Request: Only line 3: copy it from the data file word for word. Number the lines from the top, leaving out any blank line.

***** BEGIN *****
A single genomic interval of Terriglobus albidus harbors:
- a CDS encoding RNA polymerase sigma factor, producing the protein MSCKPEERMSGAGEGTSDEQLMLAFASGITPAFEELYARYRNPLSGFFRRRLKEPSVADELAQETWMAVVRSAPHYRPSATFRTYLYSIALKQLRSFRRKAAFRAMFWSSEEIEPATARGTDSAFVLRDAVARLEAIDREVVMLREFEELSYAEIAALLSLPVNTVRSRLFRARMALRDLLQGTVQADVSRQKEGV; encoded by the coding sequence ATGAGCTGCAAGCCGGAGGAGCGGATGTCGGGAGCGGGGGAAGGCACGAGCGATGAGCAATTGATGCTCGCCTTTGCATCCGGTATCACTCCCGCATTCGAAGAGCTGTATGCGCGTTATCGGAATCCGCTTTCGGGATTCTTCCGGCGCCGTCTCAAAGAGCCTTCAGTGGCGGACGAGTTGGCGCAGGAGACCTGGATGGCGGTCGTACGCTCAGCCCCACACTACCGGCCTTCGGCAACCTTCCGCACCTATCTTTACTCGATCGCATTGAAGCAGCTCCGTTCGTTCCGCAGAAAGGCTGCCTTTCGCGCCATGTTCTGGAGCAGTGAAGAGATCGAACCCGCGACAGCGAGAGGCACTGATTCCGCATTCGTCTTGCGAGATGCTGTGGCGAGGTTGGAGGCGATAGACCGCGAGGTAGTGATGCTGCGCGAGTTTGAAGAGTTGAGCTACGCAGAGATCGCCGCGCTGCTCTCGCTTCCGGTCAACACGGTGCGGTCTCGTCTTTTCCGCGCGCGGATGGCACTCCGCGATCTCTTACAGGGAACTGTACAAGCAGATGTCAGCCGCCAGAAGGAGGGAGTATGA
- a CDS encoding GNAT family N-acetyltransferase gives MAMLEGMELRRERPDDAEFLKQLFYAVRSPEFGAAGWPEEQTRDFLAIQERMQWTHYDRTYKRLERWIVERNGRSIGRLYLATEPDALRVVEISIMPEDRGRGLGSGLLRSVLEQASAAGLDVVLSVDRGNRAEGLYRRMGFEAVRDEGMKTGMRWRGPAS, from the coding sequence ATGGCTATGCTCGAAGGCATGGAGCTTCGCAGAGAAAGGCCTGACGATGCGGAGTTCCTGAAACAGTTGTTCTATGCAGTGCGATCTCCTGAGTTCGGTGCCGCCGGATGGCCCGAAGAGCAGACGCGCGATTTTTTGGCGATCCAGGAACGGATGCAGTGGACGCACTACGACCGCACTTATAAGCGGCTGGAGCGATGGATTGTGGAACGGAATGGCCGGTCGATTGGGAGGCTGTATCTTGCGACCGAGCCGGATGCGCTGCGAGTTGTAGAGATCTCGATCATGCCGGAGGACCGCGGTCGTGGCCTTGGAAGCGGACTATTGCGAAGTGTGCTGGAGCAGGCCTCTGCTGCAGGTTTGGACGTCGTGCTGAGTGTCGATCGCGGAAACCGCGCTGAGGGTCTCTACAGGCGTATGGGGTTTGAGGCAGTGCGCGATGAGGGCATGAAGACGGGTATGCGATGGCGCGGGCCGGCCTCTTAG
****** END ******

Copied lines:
- a CDS encoding GNAT family N-acetyltransferase gives MAMLEGMELRRERPDDAEFLKQLFYAVRSPEFGAAGWPEEQTRDFLAIQERMQWTHYDRTYKRLERWIVERNGRSIGRLYLATEPDALRVVEISIMPEDRGRGLGSGLLRSVLEQASAAGLDVVLSVDRGNRAEGLYRRMGFEAVRDEGMKTGMRWRGPAS, from the coding sequence ATGGCTATGCTCGAAGGCATGGAGCTTCGCAGAGAAAGGCCTGACGATGCGGAGTTCCTGAAACAGTTGTTCTATGCAGTGCGATCTCCTGAGTTCGGTGCCGCCGGATGGCCCGAAGAGCAGACGCGCGATTTTTTGGCGATCCAGGAACGGATGCAGTGGACGCACTACGACCGCACTTATAAGCGGCTGGAGCGATGGATTGTGGAACGGAATGGCCGGTCGATTGGGAGGCTGTATCTTGCGACCGAGCCGGATGCGCTGCGAGTTGTAGAGATCTCGATCATGCCGGAGGACCGCGGTCGTGGCCTTGGAAGCGGACTATTGCGAAGTGTGCTGGAGCAGGCCTCTGCTGCAGGTTTGGACGTCGTGCTGAGTGTCGATCGCGGAAACCGCGCTGAGGGTCTCTACAGGCGTATGGGGTTTGAGGCAGTGCGCGATGAGGGCATGAAGACGGGTATGCGATGGCGCGGGCCGGCCTCTTAG